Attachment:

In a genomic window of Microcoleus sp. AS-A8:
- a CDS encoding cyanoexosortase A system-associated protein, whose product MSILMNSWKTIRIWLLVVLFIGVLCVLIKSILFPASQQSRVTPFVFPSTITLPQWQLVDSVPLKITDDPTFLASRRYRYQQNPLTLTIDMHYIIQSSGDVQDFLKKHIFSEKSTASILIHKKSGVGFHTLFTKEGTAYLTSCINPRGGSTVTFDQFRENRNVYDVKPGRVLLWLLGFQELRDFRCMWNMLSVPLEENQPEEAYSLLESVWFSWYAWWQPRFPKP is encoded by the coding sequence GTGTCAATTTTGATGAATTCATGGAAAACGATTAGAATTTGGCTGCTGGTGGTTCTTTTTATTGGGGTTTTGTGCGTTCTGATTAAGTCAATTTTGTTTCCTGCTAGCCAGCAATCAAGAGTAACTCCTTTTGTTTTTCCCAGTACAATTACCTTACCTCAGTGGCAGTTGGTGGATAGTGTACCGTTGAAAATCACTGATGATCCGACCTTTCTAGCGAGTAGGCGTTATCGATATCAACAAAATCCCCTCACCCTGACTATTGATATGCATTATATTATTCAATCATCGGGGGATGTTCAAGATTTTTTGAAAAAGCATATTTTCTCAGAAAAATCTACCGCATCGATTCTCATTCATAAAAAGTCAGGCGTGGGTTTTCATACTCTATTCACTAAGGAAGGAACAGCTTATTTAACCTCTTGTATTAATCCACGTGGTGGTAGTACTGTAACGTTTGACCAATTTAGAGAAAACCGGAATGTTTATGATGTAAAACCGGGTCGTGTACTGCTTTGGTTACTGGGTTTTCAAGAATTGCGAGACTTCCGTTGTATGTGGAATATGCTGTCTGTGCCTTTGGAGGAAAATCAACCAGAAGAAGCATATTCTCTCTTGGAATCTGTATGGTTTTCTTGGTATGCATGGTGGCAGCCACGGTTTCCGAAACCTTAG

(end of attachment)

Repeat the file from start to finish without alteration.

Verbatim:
In a genomic window of Microcoleus sp. AS-A8:
- a CDS encoding cyanoexosortase A system-associated protein, whose product MSILMNSWKTIRIWLLVVLFIGVLCVLIKSILFPASQQSRVTPFVFPSTITLPQWQLVDSVPLKITDDPTFLASRRYRYQQNPLTLTIDMHYIIQSSGDVQDFLKKHIFSEKSTASILIHKKSGVGFHTLFTKEGTAYLTSCINPRGGSTVTFDQFRENRNVYDVKPGRVLLWLLGFQELRDFRCMWNMLSVPLEENQPEEAYSLLESVWFSWYAWWQPRFPKP is encoded by the coding sequence GTGTCAATTTTGATGAATTCATGGAAAACGATTAGAATTTGGCTGCTGGTGGTTCTTTTTATTGGGGTTTTGTGCGTTCTGATTAAGTCAATTTTGTTTCCTGCTAGCCAGCAATCAAGAGTAACTCCTTTTGTTTTTCCCAGTACAATTACCTTACCTCAGTGGCAGTTGGTGGATAGTGTACCGTTGAAAATCACTGATGATCCGACCTTTCTAGCGAGTAGGCGTTATCGATATCAACAAAATCCCCTCACCCTGACTATTGATATGCATTATATTATTCAATCATCGGGGGATGTTCAAGATTTTTTGAAAAAGCATATTTTCTCAGAAAAATCTACCGCATCGATTCTCATTCATAAAAAGTCAGGCGTGGGTTTTCATACTCTATTCACTAAGGAAGGAACAGCTTATTTAACCTCTTGTATTAATCCACGTGGTGGTAGTACTGTAACGTTTGACCAATTTAGAGAAAACCGGAATGTTTATGATGTAAAACCGGGTCGTGTACTGCTTTGGTTACTGGGTTTTCAAGAATTGCGAGACTTCCGTTGTATGTGGAATATGCTGTCTGTGCCTTTGGAGGAAAATCAACCAGAAGAAGCATATTCTCTCTTGGAATCTGTATGGTTTTCTTGGTATGCATGGTGGCAGCCACGGTTTCCGAAACCTTAG